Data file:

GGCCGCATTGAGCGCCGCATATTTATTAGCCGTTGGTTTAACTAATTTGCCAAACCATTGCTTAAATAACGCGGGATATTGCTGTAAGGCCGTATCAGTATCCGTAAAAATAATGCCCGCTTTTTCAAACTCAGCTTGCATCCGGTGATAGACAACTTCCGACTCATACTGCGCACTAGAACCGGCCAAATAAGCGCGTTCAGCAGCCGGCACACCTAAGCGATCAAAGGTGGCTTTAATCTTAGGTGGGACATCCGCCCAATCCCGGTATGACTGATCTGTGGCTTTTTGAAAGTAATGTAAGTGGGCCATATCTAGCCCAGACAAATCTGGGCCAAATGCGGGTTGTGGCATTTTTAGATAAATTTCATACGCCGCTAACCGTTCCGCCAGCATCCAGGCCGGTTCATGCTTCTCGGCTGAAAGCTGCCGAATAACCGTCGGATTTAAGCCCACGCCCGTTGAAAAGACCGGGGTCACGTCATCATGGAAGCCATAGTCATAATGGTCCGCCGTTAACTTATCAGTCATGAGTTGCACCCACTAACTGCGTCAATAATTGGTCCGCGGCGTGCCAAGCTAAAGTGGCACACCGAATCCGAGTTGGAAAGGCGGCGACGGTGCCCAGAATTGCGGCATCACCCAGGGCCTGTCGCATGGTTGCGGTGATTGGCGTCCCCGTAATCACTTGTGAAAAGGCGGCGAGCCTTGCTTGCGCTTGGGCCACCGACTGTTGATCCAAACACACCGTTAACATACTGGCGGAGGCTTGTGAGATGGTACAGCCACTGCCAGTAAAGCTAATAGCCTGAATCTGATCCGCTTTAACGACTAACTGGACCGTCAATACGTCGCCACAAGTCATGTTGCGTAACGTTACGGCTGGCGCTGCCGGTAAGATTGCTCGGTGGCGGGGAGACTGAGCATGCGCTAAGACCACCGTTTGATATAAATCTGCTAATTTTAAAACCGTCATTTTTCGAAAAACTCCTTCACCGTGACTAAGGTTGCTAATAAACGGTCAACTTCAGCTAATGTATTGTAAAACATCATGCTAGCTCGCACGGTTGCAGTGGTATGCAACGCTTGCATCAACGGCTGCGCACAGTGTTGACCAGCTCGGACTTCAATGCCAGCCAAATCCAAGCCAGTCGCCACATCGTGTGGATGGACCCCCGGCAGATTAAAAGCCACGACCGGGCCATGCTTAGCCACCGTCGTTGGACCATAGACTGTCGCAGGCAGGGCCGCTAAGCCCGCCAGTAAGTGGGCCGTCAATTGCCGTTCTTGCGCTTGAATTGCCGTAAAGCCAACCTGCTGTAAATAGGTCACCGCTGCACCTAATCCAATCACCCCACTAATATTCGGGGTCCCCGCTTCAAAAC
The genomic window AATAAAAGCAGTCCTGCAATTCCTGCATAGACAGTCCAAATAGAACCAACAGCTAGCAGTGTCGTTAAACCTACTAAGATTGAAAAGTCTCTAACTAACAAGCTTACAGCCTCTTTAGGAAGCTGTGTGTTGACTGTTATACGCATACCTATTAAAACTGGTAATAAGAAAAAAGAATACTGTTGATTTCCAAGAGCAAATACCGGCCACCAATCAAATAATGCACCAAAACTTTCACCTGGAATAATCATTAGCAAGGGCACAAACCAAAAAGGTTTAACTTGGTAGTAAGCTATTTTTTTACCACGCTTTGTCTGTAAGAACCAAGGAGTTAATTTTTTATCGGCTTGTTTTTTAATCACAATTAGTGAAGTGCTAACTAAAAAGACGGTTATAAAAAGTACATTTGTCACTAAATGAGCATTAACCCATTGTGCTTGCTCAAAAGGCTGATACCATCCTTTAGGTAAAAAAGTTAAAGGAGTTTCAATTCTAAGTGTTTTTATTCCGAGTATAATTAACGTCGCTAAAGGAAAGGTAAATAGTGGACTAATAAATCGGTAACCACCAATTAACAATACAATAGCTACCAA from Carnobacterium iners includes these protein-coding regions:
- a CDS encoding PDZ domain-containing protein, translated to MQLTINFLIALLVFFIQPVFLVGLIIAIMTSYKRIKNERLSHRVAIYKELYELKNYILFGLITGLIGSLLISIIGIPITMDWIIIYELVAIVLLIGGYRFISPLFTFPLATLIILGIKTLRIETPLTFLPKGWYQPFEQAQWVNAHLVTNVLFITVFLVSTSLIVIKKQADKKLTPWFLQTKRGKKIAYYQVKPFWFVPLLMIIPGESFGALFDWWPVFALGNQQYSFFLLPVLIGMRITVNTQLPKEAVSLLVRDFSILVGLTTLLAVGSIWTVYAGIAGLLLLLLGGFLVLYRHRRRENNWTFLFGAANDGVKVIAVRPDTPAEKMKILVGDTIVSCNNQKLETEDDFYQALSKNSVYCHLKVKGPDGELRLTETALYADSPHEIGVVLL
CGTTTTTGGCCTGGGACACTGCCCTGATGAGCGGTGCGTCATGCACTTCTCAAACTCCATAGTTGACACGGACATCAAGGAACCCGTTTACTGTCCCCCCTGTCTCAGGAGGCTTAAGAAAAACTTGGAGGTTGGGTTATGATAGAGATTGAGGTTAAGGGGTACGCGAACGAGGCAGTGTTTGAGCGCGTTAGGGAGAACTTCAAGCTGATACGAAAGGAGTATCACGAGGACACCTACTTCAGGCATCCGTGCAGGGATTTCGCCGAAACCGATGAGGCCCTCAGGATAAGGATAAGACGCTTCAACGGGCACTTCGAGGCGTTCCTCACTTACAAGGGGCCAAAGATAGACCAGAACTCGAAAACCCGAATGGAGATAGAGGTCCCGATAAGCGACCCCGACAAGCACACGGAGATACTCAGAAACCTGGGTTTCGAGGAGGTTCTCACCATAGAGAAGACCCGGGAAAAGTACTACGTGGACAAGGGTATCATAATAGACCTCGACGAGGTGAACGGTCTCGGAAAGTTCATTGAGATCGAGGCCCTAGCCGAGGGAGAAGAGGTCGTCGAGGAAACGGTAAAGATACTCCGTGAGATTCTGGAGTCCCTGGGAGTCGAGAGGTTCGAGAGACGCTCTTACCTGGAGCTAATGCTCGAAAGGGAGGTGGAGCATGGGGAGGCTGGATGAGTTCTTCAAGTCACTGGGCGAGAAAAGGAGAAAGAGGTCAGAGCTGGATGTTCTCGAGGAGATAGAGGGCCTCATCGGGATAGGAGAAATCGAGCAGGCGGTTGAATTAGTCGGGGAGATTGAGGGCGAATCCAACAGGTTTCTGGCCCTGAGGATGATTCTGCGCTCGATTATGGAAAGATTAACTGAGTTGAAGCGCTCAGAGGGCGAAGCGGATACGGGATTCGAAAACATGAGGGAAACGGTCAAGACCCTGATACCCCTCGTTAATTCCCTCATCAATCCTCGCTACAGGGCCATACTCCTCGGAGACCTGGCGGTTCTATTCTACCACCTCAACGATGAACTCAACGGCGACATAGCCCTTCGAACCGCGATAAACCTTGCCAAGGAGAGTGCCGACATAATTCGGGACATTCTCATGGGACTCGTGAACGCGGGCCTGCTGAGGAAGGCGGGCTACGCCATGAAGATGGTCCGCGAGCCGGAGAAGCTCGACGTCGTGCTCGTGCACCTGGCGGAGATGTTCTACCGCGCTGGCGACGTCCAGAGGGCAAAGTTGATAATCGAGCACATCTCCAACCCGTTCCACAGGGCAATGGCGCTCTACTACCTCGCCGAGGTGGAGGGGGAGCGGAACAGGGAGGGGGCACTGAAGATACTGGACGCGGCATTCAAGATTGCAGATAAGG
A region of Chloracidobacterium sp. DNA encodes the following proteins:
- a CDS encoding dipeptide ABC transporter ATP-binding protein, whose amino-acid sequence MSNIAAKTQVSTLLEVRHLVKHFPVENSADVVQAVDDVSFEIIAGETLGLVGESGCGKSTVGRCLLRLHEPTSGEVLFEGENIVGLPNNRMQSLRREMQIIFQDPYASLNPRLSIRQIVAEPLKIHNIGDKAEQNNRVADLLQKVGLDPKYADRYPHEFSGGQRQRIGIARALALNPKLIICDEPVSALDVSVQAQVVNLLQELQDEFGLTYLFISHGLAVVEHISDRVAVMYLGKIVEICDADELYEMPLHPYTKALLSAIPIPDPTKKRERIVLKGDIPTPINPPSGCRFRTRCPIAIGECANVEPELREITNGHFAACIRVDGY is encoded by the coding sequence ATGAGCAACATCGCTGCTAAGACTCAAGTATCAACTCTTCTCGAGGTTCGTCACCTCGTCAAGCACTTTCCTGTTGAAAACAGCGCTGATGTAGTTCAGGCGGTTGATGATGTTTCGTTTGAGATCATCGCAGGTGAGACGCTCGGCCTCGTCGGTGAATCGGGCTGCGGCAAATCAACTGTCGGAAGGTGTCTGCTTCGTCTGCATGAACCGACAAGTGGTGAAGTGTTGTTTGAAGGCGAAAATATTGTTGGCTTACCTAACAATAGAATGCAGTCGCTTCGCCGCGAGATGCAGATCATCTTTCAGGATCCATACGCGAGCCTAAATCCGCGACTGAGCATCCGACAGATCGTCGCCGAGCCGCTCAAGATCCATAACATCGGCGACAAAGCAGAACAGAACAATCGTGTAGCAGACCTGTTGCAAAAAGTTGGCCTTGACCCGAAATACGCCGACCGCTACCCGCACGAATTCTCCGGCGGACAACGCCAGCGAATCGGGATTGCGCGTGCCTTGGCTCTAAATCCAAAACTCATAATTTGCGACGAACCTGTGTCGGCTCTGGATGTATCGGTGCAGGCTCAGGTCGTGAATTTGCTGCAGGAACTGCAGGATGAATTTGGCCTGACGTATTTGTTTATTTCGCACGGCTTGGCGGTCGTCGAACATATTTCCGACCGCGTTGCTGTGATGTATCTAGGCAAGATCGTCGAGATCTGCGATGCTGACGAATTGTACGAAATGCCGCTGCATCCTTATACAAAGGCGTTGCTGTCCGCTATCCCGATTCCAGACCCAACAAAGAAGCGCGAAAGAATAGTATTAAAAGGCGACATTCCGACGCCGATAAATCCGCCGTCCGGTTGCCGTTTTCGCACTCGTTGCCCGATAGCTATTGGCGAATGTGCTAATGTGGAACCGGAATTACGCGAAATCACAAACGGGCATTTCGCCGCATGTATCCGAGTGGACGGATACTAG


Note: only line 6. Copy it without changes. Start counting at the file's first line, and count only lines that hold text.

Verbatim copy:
- a CDS encoding dipeptide ABC transporter ATP-binding protein, whose amino-acid sequence MSNIAAKTQVSTLLEVRHLVKHFPVENSADVVQAVDDVSFEIIAGETLGLVGESGCGKSTVGRCLLRLHEPTSGEVLFEGENIVGLPNNRMQSLRREMQIIFQDPYASLNPRLSIRQIVAEPLKIHNIGDKAEQNNRVADLLQKVGLDPKYADRYPHEFSGGQRQRIGIARALALNPKLIICDEPVSALDVSVQAQVVNLLQELQDEFGLTYLFISHGLAVVEHISDRVAVMYLGKIVEICDADELYEMPLHPYTKALLSAIPIPDPTKKRERIVLKGDIPTPINPPSGCRFRTRCPIAIGECANVEPELREITNGHFAACIRVDGY is encoded by the coding sequence ATGAGCAACATCGCTGCTAAGACTCAAGTATCAACTCTTCTCGAGGTTCGTCACCTCGTCAAGCACTTTCCTGTTGAAAACAGCGCTGATGTAGTTCAGGCGGTTGATGATGTTTCGTTTGAGATCATCGCAGGTGAGACGCTCGGCCTCGTCGGTGAATCGGGCTGCGGCAAATCAACTGTCGGAAGGTGTCTGCTTCGTCTGCATGAACCGACAAGTGGTGAAGTGTTGTTTGAAGGCGAAAATATTGTTGGCTTACCTAACAATAGAATGCAGTCGCTTCGCCGCGAGATGCAGATCATCTTTCAGGATCCATACGCGAGCCTAAATCCGCGACTGAGCATCCGACAGATCGTCGCCGAGCCGCTCAAGATCCATAACATCGGCGACAAAGCAGAACAGAACAATCGTGTAGCAGACCTGTTGCAAAAAGTTGGCCTTGACCCGAAATACGCCGACCGCTACCCGCACGAATTCTCCGGCGGACAACGCCAGCGAATCGGGATTGCGCGTGCCTTGGCTCTAAATCCAAAACTCATAATTTGCGACGAACCTGTGTCGGCTCTGGATGTATCGGTGCAGGCTCAGGTCGTGAATTTGCTGCAGGAACTGCAGGATGAATTTGGCCTGACGTATTTGTTTATTTCGCACGGCTTGGCGGTCGTCGAACATATTTCCGACCGCGTTGCTGTGATGTATCTAGGCAAGATCGTCGAGATCTGCGATGCTGACGAATTGTACGAAATGCCGCTGCATCCTTATACAAAGGCGTTGCTGTCCGCTATCCCGATTCCAGACCCAACAAAGAAGCGCGAAAGAATAGTATTAAAAGGCGACATTCCGACGCCGATAAATCCGCCGTCCGGTTGCCGTTTTCGCACTCGTTGCCCGATAGCTATTGGCGAATGTGCTAATGTGGAACCGGAATTACGCGAAATCACAAACGGGCATTTCGCCGCATGTATCCGAGTGGACGGATACTAG